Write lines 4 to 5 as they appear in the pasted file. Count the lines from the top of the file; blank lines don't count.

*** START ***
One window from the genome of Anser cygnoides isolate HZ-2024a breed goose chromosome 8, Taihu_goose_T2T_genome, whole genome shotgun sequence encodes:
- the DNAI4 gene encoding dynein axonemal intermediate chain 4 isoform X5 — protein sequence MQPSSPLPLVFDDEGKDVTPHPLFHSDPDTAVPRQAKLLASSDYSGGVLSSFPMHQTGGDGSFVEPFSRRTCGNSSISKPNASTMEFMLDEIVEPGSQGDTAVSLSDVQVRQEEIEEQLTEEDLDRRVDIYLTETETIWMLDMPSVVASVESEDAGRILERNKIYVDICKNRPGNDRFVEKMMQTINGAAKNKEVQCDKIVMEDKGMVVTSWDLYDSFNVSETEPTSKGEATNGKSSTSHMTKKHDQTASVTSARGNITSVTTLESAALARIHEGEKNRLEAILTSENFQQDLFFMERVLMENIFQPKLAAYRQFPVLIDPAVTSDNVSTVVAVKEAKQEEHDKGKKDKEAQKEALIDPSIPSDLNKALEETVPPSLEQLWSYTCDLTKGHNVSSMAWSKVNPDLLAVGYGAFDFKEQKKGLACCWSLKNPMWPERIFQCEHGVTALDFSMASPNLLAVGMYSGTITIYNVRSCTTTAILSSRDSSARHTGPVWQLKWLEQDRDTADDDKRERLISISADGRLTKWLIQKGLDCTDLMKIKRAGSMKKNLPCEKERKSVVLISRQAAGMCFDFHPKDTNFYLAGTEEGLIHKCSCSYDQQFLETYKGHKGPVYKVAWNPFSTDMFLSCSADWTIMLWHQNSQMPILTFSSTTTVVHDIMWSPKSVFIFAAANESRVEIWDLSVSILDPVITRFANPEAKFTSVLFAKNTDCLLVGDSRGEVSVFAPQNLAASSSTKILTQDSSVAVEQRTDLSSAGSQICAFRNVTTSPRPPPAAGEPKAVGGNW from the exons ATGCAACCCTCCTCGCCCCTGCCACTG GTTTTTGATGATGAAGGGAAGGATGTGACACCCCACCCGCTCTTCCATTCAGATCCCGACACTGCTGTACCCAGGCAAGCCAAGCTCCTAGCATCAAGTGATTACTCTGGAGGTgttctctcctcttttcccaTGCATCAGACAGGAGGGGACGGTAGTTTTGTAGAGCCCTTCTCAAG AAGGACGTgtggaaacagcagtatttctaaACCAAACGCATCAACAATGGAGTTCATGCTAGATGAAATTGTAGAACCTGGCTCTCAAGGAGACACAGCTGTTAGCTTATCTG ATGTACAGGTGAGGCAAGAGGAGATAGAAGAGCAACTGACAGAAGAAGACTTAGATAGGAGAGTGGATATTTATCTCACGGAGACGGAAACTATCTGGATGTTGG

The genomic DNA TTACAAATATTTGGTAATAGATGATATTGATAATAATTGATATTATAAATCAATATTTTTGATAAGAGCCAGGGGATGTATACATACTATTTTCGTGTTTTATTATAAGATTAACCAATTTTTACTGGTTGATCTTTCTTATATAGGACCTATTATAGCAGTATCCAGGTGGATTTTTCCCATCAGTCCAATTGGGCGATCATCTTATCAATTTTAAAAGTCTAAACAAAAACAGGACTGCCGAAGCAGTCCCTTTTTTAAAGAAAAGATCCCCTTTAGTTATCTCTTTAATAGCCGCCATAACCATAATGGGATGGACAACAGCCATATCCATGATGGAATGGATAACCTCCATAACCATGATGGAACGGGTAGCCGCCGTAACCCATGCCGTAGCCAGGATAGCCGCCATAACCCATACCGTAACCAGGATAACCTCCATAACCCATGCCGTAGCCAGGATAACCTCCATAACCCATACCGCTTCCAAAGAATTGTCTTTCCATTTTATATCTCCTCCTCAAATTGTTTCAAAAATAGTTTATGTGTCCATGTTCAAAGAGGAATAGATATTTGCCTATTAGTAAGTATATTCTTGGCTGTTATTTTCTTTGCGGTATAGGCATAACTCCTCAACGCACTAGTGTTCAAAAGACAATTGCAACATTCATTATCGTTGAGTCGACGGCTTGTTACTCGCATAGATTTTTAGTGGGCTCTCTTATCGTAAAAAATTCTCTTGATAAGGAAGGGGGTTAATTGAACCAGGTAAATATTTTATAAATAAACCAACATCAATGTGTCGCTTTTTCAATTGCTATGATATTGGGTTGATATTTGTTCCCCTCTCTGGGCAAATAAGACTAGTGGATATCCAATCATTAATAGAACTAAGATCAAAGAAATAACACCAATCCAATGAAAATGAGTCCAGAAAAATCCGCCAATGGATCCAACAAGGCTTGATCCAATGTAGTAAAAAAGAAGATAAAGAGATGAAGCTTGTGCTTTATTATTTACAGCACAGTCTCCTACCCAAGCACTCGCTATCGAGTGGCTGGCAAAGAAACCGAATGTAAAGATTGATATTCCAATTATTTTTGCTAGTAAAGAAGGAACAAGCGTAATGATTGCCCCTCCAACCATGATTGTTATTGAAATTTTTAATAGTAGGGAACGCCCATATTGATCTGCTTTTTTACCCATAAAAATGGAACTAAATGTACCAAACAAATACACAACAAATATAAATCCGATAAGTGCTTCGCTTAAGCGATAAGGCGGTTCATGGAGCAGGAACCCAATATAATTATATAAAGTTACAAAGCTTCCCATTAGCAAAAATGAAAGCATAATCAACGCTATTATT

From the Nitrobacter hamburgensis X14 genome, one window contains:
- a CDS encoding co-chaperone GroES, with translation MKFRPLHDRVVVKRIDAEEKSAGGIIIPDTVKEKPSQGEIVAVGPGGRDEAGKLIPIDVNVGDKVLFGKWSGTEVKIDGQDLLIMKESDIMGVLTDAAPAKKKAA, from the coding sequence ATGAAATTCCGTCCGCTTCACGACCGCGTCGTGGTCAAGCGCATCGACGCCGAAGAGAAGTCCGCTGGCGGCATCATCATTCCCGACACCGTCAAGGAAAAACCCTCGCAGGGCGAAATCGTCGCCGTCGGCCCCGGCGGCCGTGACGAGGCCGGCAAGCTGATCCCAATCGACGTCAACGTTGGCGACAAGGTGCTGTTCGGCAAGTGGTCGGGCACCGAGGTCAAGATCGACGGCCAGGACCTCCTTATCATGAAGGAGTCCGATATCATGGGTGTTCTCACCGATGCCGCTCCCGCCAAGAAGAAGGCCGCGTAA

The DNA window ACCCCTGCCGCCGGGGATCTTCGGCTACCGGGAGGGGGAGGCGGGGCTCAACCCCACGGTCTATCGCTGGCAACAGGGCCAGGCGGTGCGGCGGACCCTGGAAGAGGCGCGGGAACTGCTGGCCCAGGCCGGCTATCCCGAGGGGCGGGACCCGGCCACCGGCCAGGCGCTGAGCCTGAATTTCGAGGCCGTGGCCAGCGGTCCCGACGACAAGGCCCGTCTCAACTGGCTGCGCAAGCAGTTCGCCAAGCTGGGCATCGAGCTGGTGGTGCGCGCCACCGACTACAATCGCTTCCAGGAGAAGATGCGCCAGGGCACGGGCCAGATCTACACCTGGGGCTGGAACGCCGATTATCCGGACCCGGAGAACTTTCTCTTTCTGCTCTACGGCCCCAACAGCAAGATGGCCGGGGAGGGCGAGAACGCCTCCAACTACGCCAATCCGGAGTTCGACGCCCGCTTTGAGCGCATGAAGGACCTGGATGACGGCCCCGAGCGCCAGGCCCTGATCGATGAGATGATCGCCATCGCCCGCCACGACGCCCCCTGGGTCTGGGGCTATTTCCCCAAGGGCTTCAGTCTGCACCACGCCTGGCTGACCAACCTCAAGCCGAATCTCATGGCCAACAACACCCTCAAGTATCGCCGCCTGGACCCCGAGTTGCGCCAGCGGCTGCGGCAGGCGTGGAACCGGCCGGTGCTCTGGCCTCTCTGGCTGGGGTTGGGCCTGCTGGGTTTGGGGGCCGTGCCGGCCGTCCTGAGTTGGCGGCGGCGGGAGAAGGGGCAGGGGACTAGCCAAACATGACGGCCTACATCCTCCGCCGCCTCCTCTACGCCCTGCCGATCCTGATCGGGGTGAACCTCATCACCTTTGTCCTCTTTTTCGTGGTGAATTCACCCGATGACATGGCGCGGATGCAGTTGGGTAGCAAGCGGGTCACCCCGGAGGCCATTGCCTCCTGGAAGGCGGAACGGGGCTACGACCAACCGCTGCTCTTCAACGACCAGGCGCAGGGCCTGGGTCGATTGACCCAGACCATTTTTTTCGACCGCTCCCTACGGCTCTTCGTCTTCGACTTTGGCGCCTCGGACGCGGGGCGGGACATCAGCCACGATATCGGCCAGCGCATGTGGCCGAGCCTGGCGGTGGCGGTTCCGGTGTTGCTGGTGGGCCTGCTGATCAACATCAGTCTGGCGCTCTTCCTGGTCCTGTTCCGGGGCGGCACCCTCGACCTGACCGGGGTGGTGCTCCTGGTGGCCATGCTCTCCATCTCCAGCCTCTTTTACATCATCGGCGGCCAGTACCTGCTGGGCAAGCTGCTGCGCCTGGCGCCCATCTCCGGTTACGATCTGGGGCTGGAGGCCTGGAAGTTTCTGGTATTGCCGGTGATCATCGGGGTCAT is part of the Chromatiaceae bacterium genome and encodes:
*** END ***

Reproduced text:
From the Nitrobacter hamburgensis X14 genome, one window contains:
- a CDS encoding co-chaperone GroES, with translation MKFRPLHDRVVVKRIDAEEKSAGGIIIPDTVKEKPSQGEIVAVGPGGRDEAGKLIPIDVNVGDKVLFGKWSGTEVKIDGQDLLIMKESDIMGVLTDAAPAKKKAA, from the coding sequence ATGAAATTCCGTCCGCTTCACGACCGCGTCGTGGTCAAGCGCATCGACGCCGAAGAGAAGTCCGCTGGCGGCATCATCATTCCCGACACCGTCAAGGAAAAACCCTCGCAGGGCGAAATCGTCGCCGTCGGCCCCGGCGGCCGTGACGAGGCCGGCAAGCTGATCCCAATCGACGTCAACGTTGGCGACAAGGTGCTGTTCGGCAAGTGGTCGGGCACCGAGGTCAAGATCGACGGCCAGGACCTCCTTATCATGAAGGAGTCCGATATCATGGGTGTTCTCACCGATGCCGCTCCCGCCAAGAAGAAGGCCGCGTAA